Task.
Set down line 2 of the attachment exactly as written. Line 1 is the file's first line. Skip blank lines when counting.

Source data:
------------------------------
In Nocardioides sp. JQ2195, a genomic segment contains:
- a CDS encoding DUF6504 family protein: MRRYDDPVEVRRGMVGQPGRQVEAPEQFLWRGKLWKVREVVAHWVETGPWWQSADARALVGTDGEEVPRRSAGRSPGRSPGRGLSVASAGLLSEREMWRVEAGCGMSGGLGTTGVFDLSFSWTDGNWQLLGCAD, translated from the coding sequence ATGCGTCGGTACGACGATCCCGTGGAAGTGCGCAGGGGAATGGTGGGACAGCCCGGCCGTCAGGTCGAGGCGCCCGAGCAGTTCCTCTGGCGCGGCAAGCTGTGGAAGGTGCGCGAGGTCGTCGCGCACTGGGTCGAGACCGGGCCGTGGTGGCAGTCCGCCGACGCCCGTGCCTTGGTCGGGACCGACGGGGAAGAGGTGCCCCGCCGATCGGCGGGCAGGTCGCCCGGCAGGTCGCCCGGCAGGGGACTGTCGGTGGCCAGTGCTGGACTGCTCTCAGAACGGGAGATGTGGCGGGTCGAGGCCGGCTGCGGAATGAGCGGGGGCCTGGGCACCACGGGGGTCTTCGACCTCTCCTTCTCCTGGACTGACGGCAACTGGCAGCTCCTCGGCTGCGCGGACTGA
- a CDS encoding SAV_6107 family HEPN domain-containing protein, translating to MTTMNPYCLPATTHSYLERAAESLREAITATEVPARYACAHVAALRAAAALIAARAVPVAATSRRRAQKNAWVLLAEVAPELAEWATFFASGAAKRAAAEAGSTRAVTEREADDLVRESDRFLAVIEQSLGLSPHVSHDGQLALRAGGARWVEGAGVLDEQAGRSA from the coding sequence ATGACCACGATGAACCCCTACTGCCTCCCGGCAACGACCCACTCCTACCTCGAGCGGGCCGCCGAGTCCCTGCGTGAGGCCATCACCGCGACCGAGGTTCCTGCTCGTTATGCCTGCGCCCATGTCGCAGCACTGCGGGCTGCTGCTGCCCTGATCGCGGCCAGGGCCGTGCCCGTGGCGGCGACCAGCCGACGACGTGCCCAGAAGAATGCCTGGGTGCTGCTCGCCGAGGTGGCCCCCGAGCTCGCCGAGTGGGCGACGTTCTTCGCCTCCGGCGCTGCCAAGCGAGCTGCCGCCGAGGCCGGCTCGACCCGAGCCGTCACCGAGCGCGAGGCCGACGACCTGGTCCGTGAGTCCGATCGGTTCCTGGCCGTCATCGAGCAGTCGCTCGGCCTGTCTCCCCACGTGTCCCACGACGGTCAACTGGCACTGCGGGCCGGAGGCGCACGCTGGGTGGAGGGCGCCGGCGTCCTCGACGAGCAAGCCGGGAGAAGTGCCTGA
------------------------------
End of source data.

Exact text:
- a CDS encoding DUF6504 family protein: MRRYDDPVEVRRGMVGQPGRQVEAPEQFLWRGKLWKVREVVAHWVETGPWWQSADARALVGTDGEEVPRRSAGRSPGRSPGRGLSVASAGLLSEREMWRVEAGCGMSGGLGTTGVFDLSFSWTDGNWQLLGCAD, translated from the coding sequence ATGCGTCGGTACGACGATCCCGTGGAAGTGCGCAGGGGAATGGTGGGACAGCCCGGCCGTCAGGTCGAGGCGCCCGAGCAGTTCCTCTGGCGCGGCAAGCTGTGGAAGGTGCGCGAGGTCGTCGCGCACTGGGTCGAGACCGGGCCGTGGTGGCAGTCCGCCGACGCCCGTGCCTTGGTCGGGACCGACGGGGAAGAGGTGCCCCGCCGATCGGCGGGCAGGTCGCCCGGCAGGTCGCCCGGCAGGGGACTGTCGGTGGCCAGTGCTGGACTGCTCTCAGAACGGGAGATGTGGCGGGTCGAGGCCGGCTGCGGAATGAGCGGGGGCCTGGGCACCACGGGGGTCTTCGACCTCTCCTTCTCCTGGACTGACGGCAACTGGCAGCTCCTCGGCTGCGCGGACTGA